1) I had a fellow Tennessean to battle against the culture shock of "everything's bigger in Texas."     
         2) She's a top-notch human being

A funny thing about Whitney, she has an ENDLESS bag of tricks, meaning she's incredibly talented. Perfection like this could be annoying, but she's so great that you can't let jealously or insecurities get it the way of adoring her. So, one of her tricks is creativity. On her blog, she had a head-band making how-to. So, I asked if our lunch date could also turn into a headband-crafting bonanza. Here are the photos and steps (verbatim) from her website. {Visit her website! It's great}

1)It all starts with an artificial flower. I got this one for a dollar at Hobby Lobby. Pluck that flower off of its stem so you just have a bud. Flatter flowers with lots of layers work the best.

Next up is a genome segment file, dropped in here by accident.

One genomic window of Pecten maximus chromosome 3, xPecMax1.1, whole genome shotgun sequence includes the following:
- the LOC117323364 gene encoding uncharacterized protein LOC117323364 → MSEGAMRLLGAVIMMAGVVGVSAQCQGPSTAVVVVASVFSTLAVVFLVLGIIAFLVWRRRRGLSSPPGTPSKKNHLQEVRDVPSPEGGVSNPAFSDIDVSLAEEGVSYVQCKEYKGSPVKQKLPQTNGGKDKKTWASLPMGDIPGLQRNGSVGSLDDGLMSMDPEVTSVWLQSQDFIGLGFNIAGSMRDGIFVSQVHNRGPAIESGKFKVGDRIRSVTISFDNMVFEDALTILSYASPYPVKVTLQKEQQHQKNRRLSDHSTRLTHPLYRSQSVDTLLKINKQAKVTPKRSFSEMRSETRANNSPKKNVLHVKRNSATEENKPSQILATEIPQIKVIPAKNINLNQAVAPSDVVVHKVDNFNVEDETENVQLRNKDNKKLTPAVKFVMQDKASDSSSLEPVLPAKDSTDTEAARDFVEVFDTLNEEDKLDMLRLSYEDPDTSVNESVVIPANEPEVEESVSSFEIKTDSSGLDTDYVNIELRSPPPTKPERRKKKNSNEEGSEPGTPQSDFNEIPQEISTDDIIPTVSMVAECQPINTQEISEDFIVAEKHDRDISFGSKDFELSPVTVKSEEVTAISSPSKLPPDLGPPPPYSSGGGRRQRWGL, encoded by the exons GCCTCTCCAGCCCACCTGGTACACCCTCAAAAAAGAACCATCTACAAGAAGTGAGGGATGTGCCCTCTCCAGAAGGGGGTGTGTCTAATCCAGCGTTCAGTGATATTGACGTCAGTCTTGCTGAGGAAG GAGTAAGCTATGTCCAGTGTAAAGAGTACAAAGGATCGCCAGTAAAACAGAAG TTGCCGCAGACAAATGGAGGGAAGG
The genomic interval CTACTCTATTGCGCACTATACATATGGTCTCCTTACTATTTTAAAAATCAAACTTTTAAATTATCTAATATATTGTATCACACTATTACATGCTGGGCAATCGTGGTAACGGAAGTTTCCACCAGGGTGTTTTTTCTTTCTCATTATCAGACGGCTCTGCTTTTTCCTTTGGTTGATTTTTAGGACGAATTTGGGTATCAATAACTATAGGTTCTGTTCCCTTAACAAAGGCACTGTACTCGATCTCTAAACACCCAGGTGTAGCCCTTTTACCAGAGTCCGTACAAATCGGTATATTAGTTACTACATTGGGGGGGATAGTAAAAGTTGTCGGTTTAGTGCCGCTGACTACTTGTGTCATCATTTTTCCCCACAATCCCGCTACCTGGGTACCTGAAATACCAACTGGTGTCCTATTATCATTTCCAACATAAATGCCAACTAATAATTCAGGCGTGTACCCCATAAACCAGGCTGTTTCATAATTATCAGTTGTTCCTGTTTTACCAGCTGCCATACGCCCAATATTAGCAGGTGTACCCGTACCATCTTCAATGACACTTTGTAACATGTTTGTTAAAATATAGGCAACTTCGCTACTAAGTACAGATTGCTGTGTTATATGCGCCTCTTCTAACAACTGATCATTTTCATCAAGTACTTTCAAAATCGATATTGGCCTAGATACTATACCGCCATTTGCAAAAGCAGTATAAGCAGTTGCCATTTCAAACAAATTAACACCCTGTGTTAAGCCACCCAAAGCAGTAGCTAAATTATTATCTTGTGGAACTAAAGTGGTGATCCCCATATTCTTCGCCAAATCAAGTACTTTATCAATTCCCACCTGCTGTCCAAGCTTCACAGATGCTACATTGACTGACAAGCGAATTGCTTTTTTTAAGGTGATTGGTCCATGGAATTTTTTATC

2) Next, pull the hard center of the flower out and pull the petals apart so your flower looks like this:

3)You want the loose petals on top of one another. (Be careful not to pull them completely apart so you forget what order they go in.)

In between the petals you'll find these little plastic pieces:
4) Go ahead and pull those out and throw them away. You'll lose some of the shape of your flower, but that's the point. You want the flower to lay flatter on your head instead of staying in a more round shape.

5) Next, find some buttons.

You don't have to add a button to the center, but I think it makes it a little more unique. You could also use beads for this part.

You can lay different buttons on top of your flower to see which one might look best.

6) Once you find one you like, hand sew the button onto the flower.

7) In the mean time, grab some elastic. This one is pretty thin: I found it in my grandmother's sewing box. You could also use a hard headband that you already have - up to you.